By Pete Cranston and Pier Andrea Pirani
Online media accessed through digital devices – PCs, tablets and mobile phones – plays a central role in all areas of knowledge and research. It is therefore crucially important to understand the online behaviour of the target audiences for development research as well as the wide range of available platforms and tools which can be exploited by project teams.
Looking at social media from the perspective of user engagement highlights a number of issues worth discussing.
Effective knowledge sharing is based on conversations between people, who share and discuss content and ideas. Sharing and promotion of research findings therefore means becoming part of the ‘web of flows’ and connecting to audiences in the spaces and with the tools they are using. In this context, increasing engagement means understanding how to bring audiences closer to the content, and to provide services that bring those audiences together to discuss and, ideally, pass on or recommend both the content and the discussion.
On the other hand, engagement at the beginning of the research cycle is an efficient and effective way of finding out what are the knowledge gaps, and building demand for research with intended users e.g. policy-actors and development practitioners. While progressing through the research cycle, sharing findings as they emerge with others will help shape both the direction of research projects and any emerging thinking along with others that include research peers and ultimate users. In this sense, communicating early on can help to ‘flush out’ thinking that is usually invisible to researchers (because it’s not captured in peer review publications that are the usual fodder of standard literature reviews).
This is taken one important step further in collective or crowd-sourced research, where scientists and other researchers collaborate with each other and wider audiences on their investigations. Its potential has long been recognised, as a means both to accelerate and enrich the process as well as to connect with different groups of interested or influential people.
However, conventional wisdom holds that this kind of open sharing and joint activity is at odds with the nature of the research process, where the tradition is for solo teams of researchers to prepare their findings privately before putting them out to review and where, especially in an academic and commercial context, advancement and success is seen to depend on secrecy. Nonetheless a growing number of examples demonstrate the power of such collaborative work[i] and, if trends in other areas are any guide, the exponential deepening and widening of networks that social media brings in its train is likely to strengthen this tendency significantly at least in the medium term.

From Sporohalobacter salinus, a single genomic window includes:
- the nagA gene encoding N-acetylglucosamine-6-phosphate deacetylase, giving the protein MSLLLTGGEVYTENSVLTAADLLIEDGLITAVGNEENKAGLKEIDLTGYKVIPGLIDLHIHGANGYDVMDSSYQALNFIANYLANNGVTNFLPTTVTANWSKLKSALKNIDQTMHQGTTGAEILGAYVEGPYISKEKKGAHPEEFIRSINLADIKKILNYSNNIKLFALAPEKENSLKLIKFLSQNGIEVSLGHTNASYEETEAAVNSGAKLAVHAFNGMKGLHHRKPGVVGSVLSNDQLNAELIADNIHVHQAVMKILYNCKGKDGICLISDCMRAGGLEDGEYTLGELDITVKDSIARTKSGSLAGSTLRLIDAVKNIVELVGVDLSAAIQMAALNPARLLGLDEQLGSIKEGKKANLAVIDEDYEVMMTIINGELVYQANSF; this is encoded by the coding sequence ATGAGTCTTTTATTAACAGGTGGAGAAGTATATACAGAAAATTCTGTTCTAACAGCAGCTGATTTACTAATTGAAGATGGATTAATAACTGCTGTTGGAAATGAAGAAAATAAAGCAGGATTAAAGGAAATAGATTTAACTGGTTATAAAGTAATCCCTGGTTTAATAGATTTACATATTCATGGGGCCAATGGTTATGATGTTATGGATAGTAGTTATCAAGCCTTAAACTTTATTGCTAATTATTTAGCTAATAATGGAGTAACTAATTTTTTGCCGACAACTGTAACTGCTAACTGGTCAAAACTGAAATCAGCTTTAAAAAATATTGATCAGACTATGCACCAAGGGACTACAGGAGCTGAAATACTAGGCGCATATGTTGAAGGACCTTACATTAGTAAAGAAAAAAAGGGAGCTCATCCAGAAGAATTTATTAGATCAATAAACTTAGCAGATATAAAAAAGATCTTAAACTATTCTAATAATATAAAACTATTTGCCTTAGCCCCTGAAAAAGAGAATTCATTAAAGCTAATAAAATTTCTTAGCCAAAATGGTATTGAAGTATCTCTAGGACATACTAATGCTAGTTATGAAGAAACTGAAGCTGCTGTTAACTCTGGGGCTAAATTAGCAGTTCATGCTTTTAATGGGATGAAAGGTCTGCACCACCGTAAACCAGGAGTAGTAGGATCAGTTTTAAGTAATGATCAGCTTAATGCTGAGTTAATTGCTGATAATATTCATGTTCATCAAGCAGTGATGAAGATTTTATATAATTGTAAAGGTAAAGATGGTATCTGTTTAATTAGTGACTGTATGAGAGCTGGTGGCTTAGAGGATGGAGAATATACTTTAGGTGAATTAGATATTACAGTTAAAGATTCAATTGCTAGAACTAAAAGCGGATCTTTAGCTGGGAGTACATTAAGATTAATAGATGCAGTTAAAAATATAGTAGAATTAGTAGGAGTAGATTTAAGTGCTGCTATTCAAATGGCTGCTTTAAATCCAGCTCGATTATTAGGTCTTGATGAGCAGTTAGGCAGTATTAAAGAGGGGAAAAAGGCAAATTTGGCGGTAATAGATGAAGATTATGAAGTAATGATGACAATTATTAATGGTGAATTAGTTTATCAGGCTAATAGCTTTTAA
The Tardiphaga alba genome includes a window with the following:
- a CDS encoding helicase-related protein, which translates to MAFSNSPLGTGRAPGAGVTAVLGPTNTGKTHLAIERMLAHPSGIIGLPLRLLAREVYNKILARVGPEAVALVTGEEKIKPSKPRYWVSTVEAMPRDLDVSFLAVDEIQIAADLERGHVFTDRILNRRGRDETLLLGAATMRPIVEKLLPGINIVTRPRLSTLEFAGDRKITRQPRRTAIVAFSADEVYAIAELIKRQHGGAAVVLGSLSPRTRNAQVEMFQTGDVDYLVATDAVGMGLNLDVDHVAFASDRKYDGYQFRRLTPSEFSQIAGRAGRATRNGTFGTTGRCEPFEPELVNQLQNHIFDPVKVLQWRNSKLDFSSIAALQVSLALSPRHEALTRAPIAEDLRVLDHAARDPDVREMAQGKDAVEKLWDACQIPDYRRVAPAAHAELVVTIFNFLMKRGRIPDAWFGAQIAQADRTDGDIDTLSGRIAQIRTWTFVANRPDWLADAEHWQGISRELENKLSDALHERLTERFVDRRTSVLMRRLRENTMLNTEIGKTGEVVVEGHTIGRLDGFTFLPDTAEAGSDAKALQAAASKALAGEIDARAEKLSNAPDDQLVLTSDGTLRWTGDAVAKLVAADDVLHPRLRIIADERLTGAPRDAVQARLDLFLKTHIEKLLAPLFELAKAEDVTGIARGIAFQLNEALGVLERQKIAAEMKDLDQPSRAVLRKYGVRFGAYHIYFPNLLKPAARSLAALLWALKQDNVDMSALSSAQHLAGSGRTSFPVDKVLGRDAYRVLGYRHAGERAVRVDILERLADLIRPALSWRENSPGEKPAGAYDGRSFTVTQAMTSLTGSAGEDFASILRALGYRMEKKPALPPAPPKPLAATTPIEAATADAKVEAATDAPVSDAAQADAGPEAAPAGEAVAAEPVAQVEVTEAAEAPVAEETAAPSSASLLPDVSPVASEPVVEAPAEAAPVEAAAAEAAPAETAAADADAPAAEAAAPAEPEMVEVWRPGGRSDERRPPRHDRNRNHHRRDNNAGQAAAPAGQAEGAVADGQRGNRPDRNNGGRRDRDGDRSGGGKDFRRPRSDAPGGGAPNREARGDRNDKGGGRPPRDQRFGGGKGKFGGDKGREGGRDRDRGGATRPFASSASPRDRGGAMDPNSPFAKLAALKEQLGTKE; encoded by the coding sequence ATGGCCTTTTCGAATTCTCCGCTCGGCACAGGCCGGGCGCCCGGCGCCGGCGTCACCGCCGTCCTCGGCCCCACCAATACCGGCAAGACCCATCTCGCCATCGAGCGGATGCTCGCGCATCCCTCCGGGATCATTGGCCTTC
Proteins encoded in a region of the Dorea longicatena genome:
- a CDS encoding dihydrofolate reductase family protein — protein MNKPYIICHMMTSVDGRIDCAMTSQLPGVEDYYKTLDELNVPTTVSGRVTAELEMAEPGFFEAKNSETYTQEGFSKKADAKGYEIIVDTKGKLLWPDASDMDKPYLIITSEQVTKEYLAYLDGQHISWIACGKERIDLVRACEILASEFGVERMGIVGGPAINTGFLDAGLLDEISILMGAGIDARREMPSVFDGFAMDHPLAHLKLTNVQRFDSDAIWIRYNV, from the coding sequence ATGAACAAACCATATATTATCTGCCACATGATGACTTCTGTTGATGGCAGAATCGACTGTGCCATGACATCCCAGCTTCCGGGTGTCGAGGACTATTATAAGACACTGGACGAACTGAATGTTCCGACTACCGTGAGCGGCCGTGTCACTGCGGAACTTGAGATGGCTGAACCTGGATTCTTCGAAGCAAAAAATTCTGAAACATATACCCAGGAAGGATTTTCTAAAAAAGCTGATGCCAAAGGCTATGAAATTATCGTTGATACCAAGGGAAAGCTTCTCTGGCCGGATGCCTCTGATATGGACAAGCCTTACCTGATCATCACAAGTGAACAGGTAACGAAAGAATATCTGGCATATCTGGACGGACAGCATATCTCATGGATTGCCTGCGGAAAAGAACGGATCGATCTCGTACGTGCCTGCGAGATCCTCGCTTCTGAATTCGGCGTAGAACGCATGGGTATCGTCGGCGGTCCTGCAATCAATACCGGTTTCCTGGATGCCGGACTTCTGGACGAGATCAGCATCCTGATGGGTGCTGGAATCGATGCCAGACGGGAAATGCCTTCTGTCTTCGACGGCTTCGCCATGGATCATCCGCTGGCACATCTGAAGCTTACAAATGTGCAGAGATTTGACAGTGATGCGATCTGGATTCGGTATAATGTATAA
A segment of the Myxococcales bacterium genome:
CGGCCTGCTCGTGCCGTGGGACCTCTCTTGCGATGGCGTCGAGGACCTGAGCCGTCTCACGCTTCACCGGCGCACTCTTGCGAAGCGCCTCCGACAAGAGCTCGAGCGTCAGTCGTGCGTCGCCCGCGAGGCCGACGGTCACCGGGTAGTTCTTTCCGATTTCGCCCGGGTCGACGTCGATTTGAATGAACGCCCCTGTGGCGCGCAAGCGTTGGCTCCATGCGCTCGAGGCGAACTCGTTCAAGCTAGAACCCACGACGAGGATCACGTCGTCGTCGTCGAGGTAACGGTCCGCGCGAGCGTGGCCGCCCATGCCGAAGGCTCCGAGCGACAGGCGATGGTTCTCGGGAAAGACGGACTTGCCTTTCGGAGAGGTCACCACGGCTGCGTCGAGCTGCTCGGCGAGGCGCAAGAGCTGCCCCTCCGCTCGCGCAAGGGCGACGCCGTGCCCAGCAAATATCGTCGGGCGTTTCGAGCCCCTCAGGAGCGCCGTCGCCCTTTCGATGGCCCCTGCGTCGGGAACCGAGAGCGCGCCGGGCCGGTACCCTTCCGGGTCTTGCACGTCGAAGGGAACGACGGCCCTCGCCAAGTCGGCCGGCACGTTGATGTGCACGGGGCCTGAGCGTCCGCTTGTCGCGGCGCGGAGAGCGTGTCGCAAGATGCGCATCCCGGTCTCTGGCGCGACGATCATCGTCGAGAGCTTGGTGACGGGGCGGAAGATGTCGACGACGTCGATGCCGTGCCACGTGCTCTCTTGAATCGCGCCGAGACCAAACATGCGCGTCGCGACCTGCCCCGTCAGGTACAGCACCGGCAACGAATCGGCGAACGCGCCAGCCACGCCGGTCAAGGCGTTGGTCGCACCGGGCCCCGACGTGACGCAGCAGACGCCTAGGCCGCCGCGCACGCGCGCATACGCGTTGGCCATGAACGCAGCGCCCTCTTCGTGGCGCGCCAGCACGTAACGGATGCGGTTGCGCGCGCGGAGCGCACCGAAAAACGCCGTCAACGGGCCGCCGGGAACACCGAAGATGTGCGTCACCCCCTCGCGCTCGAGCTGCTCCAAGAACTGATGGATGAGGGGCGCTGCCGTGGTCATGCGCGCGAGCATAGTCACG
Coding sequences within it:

People engage online in many different ways, as is illustrated in the diagram below. Increasing involvement with online platforms often entails individuals using a growing number of different digital tools and platforms. In order to engage with and exploit this deepening relationship, organisations need to develop a presence and activities across a similarly wide range of different environments and add social functionality to their sites. In 2012, alongside traditional websites, a standard organisational or project tool-set is likely to include one or more of blogs; Twitter; Facebook or other online social networks; YouTube or similar; Flickr, or similar for photos and images; Delicious, or other social bookmarking tool; possibly some kind of location tracking or sharing utility; all linked together using feeds.
In the next posts in this series, we will illustrate our experience and good practice of social media engagement through two different case studies.
Stay tuned and share in your views in the comments section of this post.